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The surface code comes in both odd-distance and even-distance forms. Color codes always seem to come in odd-distance. Presumably this is due to the fact that the X and Z observables overlap at the boundary of a color code, and they must anticommute, forcing an odd boundary length. But is this actually a constraint, or are there ways to get nice even-distance color codes? What if implicit assumptions are dropped, like planar vs toric topology or the usage of two-color-type boundaries instead of pauli-type boundaries?

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Color codes on a torus or with boundaries of two colors (as you suspected) that encode 4 and 2 logical qubits respectively can have even distance. For a general view on that, see for example

To my knowledge, there hasn't been done much work on concrete examples, but e.g.

shows a distance 6 planer color code.

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I think toric color codes always have even distance, e.g. enter image description here

from https://arxiv.org/abs/quant-ph/0703272.

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This is more of a train of thoughts than a full answer, but I think it makes a case for the need to relax some assumptions.

You are probably aware of color codes layed on a torus that have an even distance. The question is then: can we find an even distance color code that encodes only one qubit?

In a typical color code, I would argue that any set of qubits that is the support of a $Z$ logical operator is also the support of an $X$ logical operator. Indeed, any $X$ stabilizer can be paired with a $Z$ stabilizer acting on the same qubits, so a $Z$ Pauli operator that commute with all the $X$ stabilizers will naturally be paired with a $X$ Pauli operator commuting with all the $Z$ stabilizers.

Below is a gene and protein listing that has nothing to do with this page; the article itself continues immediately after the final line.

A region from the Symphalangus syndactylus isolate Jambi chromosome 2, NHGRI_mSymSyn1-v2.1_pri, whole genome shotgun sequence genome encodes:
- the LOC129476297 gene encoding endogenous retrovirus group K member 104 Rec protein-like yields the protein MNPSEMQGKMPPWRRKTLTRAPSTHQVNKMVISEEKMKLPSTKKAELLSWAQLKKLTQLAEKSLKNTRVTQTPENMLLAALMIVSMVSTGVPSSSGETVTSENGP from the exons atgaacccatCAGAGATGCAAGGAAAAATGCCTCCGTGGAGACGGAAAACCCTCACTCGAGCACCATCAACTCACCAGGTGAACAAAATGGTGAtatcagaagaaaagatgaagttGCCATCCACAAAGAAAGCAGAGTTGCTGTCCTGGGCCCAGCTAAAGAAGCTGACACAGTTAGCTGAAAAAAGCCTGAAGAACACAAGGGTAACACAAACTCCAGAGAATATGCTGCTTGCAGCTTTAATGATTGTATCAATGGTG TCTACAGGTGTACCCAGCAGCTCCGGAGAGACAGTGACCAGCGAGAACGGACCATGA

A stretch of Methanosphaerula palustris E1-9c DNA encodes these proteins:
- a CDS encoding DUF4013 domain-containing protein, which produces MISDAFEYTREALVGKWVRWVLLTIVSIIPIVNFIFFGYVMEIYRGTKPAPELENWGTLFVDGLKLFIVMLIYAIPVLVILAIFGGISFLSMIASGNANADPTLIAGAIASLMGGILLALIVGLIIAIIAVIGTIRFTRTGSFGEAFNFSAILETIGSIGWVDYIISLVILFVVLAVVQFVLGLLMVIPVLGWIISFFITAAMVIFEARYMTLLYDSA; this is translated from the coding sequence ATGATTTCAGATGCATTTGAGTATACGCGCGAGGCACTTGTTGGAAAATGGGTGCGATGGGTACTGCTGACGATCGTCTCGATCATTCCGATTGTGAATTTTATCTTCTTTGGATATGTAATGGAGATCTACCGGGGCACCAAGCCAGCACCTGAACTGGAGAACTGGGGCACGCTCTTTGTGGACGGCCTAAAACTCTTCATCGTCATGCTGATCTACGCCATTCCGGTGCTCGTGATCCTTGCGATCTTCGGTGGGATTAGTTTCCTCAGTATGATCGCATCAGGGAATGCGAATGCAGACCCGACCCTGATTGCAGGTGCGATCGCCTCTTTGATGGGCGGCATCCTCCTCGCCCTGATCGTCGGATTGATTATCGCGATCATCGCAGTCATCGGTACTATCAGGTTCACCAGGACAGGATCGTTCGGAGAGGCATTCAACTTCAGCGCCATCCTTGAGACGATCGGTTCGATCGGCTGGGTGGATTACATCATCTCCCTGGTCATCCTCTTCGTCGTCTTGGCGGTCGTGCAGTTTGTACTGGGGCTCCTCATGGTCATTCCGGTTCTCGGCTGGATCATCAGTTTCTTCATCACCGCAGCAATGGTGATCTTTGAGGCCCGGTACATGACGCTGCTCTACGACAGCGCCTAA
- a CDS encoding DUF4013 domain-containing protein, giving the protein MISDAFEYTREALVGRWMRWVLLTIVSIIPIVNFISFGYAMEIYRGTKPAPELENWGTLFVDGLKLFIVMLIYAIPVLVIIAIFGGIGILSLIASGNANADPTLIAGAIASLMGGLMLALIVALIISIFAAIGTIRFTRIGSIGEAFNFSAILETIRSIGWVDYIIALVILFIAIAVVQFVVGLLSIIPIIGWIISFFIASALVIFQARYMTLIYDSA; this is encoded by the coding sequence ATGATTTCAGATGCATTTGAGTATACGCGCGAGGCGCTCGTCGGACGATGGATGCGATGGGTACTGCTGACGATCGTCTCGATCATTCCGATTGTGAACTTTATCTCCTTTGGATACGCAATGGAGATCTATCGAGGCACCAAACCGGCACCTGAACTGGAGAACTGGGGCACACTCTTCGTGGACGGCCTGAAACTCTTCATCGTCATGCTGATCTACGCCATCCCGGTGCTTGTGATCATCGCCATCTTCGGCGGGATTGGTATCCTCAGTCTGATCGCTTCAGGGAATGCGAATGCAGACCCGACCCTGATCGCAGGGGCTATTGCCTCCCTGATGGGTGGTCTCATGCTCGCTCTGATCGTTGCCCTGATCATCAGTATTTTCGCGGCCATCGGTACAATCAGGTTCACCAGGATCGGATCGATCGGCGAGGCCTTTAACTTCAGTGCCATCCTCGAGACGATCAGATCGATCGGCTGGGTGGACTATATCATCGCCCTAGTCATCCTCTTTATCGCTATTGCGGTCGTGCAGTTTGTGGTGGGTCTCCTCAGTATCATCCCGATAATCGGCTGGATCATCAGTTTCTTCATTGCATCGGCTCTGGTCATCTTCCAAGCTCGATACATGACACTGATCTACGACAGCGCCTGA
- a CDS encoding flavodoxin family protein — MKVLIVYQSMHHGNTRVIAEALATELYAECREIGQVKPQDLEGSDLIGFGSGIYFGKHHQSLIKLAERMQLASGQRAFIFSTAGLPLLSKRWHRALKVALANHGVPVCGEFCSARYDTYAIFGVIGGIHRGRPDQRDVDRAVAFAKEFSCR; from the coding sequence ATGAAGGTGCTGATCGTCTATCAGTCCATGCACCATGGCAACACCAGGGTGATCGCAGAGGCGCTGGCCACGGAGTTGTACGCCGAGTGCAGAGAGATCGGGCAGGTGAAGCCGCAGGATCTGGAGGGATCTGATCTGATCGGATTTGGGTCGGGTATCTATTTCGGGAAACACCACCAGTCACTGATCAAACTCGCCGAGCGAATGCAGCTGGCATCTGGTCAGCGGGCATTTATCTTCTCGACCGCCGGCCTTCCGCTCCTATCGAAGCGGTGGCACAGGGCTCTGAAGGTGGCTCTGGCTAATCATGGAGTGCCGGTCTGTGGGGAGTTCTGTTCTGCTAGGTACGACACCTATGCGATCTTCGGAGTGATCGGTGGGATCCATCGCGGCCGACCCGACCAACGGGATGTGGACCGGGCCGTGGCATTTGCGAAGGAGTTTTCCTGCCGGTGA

Moreover, either both or none of them are the product of some stabilizers thanks to the correspondence between stabilizers, so either both or none of them act non-trivially on the logical state. If the color code encodes only one logical qubit, then each non-trivial $Z$ (or $X$) logical operator must anticommute with its same support $X$ (or $Z$) counterpart. In particular, this is true for the logical operator with the lowest weight, so the distance of the code should be odd.

I am not familiar with more complex boundaries, but I think you would need to have some $Z$ stabilizers that are not paired with same support $X$ stabilizers to break the symmetry between logical operators.

I wonder if anything can be deduced from the unfoldability property of color codes...

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One way to get an even distance color code is by making a square patch that alternates between GB and RG boundaries on its sides. This has two logical qubits instead of one. For example, here is an [[18, 2, 4]] color code:

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  • $\begingroup$ How do you see there are two logical qubits with this patch? I thought the color codes need holes for extra logical qubits, but seems like I was wrong. $\endgroup$
    – Yunzhe
    Commented Jun 27 at 10:30
  • $\begingroup$ @Yunzhe The two logical qubits' X and z observables are annotated in the diagram so you can tell. You just verify that they have the correct commutation relationships. $\endgroup$ Commented Jun 27 at 11:25
  • $\begingroup$ I saw your annotation. I am just wondering if I was given a patch like this one without knowing its logical operators, how could I tell how many logical qubits are there. For surface code, counting how many holes/defects are there would be sufficient. $\endgroup$
    – Yunzhe
    Commented Jun 27 at 11:46
  • $\begingroup$ @Yunzhe you can find leftover degrees of freedom using Gaussian elimination. stim.Tableau.from_stabilizers basically does almost the entire problem. The hard part will be if there are gauges; bad observables with terrible distance you aren't supposed to use. In this case that's not happening. $\endgroup$ Commented Jun 27 at 18:06

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